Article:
It was too true. He had not known then what would come. He had never dreamed that anything so terrible could overtake him. Even in his straits, however, desperation gave him a certain pluck. He would try for something else for which his own tongue had not disqualified him. With Joe, to think was to do. He went on to the Continental Hotel, where there were almost always boys wanted to “run the bells.” The clerk looked him over critically. He was a bright, spruce-looking young fellow, and the man liked his looks.

“Well, I guess we can take you on,” he said. “What’s your name?”

“Joe,” was the laconic answer. He was afraid to say more.

“Well, Joe, you go over there and sit where you see those fellows in uniform, and wait until I call the head bellman.”

Young Hamilton went over and sat down on a bench which ran along the hotel corridor and where the bellmen were wont to stay during the day awaiting their calls. A few of the blue-coated Mercuries were there. Upon Joe’s advent they began to look askance at him and to talk among themselves. He felt his face burning as he thought of what they must be saying. Then he saw the head bellman talking to the clerk and looking in his direction. He saw him shake his head and walk away. He could have cursed him. The clerk called to him.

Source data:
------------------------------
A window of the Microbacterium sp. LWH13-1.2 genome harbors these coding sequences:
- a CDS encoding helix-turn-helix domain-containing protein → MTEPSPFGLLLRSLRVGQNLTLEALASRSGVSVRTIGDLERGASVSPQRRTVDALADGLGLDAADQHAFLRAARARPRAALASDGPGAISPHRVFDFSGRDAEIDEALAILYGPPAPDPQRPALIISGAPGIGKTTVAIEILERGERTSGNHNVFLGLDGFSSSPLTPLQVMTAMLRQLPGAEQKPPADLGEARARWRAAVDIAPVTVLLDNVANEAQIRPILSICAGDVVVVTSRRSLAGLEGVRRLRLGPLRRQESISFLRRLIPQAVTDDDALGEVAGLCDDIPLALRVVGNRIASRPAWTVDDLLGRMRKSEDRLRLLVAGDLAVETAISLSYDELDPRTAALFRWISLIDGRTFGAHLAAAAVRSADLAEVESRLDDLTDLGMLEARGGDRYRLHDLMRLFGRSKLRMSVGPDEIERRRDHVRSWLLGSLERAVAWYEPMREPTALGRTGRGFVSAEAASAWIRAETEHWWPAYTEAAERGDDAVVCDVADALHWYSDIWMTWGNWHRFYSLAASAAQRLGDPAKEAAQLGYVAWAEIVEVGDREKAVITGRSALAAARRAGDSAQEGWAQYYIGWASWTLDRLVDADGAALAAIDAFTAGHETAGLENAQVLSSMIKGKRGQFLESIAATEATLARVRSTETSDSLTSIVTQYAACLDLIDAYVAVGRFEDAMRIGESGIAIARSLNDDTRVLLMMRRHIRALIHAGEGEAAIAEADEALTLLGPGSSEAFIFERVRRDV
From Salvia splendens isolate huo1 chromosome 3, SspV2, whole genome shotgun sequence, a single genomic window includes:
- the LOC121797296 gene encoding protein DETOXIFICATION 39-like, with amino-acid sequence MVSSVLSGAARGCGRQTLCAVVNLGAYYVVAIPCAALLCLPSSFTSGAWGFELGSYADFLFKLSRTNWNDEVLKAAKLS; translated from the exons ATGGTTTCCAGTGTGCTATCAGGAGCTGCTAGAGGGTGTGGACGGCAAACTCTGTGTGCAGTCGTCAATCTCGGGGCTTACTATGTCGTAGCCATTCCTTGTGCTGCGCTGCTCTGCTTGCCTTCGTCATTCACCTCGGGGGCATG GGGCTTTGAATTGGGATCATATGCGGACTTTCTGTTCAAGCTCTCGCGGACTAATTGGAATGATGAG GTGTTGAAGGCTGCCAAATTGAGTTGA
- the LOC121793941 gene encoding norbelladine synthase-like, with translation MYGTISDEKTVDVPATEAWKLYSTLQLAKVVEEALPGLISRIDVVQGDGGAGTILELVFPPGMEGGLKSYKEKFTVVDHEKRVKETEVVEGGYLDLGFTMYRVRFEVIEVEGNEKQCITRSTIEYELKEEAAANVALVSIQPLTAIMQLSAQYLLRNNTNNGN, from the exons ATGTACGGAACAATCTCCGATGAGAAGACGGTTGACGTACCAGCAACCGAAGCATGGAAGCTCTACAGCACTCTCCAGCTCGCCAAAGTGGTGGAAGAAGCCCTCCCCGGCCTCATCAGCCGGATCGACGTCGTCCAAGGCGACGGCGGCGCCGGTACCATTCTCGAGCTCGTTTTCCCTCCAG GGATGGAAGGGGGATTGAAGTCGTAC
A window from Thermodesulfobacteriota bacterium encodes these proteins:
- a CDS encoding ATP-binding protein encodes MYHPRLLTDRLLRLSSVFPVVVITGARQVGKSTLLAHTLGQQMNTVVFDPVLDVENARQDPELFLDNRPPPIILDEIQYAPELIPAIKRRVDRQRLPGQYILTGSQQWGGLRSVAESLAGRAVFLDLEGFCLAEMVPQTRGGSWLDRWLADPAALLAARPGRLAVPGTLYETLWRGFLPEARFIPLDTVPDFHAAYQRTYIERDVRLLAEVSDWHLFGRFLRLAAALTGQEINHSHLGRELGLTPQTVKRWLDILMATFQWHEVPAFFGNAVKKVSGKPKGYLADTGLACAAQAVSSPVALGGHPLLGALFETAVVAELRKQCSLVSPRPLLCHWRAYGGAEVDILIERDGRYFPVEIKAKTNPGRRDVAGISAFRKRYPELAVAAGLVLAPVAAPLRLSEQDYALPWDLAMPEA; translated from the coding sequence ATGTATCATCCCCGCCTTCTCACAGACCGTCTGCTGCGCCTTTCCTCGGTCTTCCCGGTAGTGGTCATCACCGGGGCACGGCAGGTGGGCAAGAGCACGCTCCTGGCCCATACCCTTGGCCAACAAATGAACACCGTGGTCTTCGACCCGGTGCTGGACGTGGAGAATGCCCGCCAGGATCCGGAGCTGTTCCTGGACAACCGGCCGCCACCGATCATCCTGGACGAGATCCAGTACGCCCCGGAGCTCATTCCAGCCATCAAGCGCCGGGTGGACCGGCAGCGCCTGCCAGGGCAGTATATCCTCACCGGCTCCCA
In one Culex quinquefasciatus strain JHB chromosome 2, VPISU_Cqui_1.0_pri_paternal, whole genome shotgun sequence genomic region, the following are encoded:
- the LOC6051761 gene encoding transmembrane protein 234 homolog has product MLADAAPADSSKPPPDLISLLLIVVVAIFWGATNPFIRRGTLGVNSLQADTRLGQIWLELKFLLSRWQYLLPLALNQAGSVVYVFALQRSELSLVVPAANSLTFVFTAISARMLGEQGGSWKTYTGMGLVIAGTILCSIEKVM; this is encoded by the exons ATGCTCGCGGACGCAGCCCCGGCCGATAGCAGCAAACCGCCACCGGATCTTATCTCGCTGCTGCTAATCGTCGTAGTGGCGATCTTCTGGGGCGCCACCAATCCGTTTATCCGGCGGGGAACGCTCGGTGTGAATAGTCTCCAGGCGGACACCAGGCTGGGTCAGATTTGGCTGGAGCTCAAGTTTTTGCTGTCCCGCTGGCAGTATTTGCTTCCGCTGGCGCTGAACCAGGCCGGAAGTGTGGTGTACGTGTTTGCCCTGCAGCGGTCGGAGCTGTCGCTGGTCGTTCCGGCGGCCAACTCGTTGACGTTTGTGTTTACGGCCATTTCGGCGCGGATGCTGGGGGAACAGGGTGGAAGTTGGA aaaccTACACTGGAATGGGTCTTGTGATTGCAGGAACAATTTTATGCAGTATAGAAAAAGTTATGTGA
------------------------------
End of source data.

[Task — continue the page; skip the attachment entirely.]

“I didn’t know,” he said⁠—“I didn’t know that you were Berry Hamilton’s boy. Now, I’ve got nothing against you myself. I don’t hold you responsible for what your father did, but I don’t believe our boys would work with you. I can’t take you on.”

Joe turned away to meet the grinning or contemptuous glances of the bellmen on the seat. It would have been good to be able to hurl something among them. But he was helpless.

He hastened out of the hotel, feeling that every eye was upon him, every finger pointing at him, every tongue whispering, “There goes Joe Hamilton, whose father went to the penitentiary the other day.”

What should he do? He could try no more. He was proscribed, and the letters of his ban were writ large throughout the town, where all who ran might read. For a while he wandered aimlessly about and then turned dejectedly homeward. His mother had not yet come.

“Did you get a job?” was Kit’s first question.

“No,” he answered bitterly, “no one wants me now.”

“No one wants you? Why, Joe⁠—they⁠—they don’t think hard of us, do they?”